In Part 2 of our QNAP TVS-EC1280U-SAS-RP review we are going to take a look at some of the NAS unit’s features. In Part 1 of our review we took a look at the hardware behind the 2U rackmount NAS. What NAS vendors, such as QNAP, offer today is much more than a simple hardware platform, they now offer a fairly strong suite of applications on their NAS along with solid user interfaces. In our final Part 3 of this review we will take a look at performance, but in this class of NAS, software is often what will make people happy or frustrated with their purchase decisions.
QNAP TVS-EC1280U-SAS-RP Initial Setup
With any NAS unit, the first experience an administrator will have with the NAS is the initial setup. If it is too hard, satisfaction plummets and there are many smaller NAS units that have been returned or abandoned due to difficulties in setup. The QNAP initial setup experience is done through a web browser and was well documented in the browser window itself.
The first step is fairly standard which is setting up the network name of the NAS as well as the admin password.
Time zone and date information is very easy to setup, we would suggest using the ntp.org default unless there is good reason not to.
In terms of networking information, the initial setup allows for DHCP or static IP address information. Client PCs generally will use DHCP to get assigned an IP address automatically. Servers will often utilize static IP mappings. We “cheated” a little bit and gave the unit a static DHCP address in our router and firewall so we are using DHCP here.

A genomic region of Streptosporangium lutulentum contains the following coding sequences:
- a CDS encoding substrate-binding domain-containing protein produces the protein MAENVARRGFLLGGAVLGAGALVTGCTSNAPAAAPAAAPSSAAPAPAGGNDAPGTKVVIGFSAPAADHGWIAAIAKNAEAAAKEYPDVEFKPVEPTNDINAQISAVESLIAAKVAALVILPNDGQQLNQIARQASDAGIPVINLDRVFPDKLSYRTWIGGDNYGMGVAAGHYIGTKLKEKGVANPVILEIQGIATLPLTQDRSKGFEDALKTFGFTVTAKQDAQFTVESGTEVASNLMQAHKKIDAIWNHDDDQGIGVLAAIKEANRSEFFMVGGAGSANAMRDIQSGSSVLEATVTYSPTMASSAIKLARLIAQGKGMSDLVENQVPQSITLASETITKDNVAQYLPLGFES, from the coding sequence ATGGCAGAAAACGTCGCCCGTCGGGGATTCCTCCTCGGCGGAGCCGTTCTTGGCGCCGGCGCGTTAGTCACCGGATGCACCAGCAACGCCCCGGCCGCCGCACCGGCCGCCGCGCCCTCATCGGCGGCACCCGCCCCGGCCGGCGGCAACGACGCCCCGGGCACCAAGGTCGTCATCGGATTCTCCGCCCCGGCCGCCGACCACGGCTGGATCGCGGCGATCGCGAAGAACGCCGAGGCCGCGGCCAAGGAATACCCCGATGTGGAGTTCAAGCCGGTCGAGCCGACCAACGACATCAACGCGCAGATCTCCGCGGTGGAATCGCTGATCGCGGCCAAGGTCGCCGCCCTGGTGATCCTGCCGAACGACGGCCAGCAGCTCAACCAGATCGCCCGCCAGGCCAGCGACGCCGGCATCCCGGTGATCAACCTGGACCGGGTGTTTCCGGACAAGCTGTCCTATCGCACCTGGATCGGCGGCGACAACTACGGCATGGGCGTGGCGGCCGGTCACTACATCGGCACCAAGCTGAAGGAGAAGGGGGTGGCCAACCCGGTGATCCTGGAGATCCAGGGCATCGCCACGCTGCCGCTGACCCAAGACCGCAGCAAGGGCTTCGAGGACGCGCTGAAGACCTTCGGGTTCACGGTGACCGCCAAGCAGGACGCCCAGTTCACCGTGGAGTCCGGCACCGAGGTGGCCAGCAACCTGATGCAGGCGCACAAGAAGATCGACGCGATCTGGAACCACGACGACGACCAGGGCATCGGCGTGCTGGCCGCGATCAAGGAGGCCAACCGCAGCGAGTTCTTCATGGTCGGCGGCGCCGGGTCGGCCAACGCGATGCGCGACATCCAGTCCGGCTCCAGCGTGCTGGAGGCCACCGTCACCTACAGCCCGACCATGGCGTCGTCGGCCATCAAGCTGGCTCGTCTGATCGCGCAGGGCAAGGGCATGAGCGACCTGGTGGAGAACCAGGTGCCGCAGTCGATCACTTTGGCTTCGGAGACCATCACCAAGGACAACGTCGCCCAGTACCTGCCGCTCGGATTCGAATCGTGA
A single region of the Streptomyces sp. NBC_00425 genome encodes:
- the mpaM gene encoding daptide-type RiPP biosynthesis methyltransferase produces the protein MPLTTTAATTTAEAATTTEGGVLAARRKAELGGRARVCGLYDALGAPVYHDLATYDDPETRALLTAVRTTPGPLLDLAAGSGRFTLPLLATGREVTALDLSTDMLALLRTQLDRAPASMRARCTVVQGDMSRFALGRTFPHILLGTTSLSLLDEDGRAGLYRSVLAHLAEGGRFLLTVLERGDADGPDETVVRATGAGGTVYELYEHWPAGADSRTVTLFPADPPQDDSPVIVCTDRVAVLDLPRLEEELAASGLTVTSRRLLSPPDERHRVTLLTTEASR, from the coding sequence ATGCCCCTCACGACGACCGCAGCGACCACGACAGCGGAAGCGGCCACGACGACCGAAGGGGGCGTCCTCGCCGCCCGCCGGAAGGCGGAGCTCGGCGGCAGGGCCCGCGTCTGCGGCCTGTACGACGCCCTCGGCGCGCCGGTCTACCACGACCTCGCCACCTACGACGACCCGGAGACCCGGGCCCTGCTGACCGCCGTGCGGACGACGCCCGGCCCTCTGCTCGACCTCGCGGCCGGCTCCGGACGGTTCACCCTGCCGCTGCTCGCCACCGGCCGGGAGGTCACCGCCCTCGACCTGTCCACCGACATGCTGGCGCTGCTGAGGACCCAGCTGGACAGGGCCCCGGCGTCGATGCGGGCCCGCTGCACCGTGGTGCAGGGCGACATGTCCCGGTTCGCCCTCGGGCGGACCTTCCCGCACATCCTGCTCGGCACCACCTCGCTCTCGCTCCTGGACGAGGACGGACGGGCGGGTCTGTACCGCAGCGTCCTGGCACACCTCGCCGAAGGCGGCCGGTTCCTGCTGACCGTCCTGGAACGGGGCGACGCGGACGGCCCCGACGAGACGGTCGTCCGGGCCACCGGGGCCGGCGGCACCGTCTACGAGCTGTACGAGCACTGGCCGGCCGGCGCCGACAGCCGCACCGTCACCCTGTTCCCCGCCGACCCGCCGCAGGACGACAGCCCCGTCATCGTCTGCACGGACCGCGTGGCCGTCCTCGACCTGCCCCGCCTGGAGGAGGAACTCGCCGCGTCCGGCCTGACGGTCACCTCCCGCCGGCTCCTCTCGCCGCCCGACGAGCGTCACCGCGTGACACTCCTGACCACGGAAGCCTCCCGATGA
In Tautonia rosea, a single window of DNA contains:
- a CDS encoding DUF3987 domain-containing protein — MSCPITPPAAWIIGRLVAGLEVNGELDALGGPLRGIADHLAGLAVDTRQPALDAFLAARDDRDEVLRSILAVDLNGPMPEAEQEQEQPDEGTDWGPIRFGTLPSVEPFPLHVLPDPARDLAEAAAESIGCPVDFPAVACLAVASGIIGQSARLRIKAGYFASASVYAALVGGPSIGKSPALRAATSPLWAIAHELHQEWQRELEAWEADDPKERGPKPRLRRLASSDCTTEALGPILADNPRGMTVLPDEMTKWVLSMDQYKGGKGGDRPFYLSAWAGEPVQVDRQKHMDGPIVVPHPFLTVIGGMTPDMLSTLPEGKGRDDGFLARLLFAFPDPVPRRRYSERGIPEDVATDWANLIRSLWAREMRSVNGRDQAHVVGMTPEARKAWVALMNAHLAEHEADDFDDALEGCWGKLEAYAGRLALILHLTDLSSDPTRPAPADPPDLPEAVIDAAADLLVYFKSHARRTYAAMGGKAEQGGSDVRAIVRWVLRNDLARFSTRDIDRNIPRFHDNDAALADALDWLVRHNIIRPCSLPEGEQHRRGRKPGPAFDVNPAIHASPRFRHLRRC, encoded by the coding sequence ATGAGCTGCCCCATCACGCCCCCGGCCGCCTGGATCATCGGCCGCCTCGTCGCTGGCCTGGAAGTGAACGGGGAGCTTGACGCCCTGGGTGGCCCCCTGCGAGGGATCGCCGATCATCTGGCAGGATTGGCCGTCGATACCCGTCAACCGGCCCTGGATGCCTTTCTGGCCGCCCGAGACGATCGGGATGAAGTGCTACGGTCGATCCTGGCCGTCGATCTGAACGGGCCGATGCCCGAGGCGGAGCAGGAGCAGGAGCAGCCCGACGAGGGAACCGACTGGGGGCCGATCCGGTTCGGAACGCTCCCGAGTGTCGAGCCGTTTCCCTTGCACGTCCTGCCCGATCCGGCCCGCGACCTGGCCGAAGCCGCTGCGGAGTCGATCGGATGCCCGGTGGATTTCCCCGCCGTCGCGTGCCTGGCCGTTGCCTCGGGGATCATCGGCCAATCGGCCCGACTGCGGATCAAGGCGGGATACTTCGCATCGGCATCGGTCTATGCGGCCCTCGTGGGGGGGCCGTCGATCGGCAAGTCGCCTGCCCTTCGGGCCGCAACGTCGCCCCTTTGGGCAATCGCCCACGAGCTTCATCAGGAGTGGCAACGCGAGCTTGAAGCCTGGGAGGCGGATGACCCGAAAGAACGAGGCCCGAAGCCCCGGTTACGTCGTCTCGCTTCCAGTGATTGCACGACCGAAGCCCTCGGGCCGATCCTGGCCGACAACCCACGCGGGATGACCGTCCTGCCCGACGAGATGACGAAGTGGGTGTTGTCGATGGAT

QNAP did a good job on the basic file server services setup. Basically the wizard asks which OSes will be accessing the NAS and then enables the appropriate features (e.g. NFS and AFP) based on the selections. The only way we would change this screen is to simply say “pick the OSes that will be accessing the NAS unit” and then showing the resulting services based on selection.
In terms of disks, one can see we did throw a gamut of drives at the unit. The storage pool setup screen is going to be the hardest to explain and QNAP does link a tutorial. Unlike many deployments we mixed SAS HDs, SSDs and SATA hard drives all into the system. Overall this is one screen that an administrator will spend time on. You can also configure disks later in which case QNAP has wizards to set those up.
We purposefully used a wide range of storage devices to see if the unit was highly restrictive like the WD Sentinel RX4100 we reviewed previously. Unlike that WD unit, the QNAP was able to utilize just about everything we wanted to see.
The final screen is a confirmation screen that summarizes choices previously made.
After one clicks apply on the setup wizard’s confirmation page, settings get applied to the NAS. This is a good time to get coffee as the statement “This process may take several minutes…” is very accurate. We did not time the process but as an initial setup time, just know that the setup is not instantaneous.
The next step will be to log into the QNAP web UI using the password previously created.
The QNAP QTS Experience
Logging into the QNAP QTS web interface is very simple and one can quickly start using applications that help in a wide variety of home or business use scenarios or to simply configure the NAS and various network services.
Adding applications and updates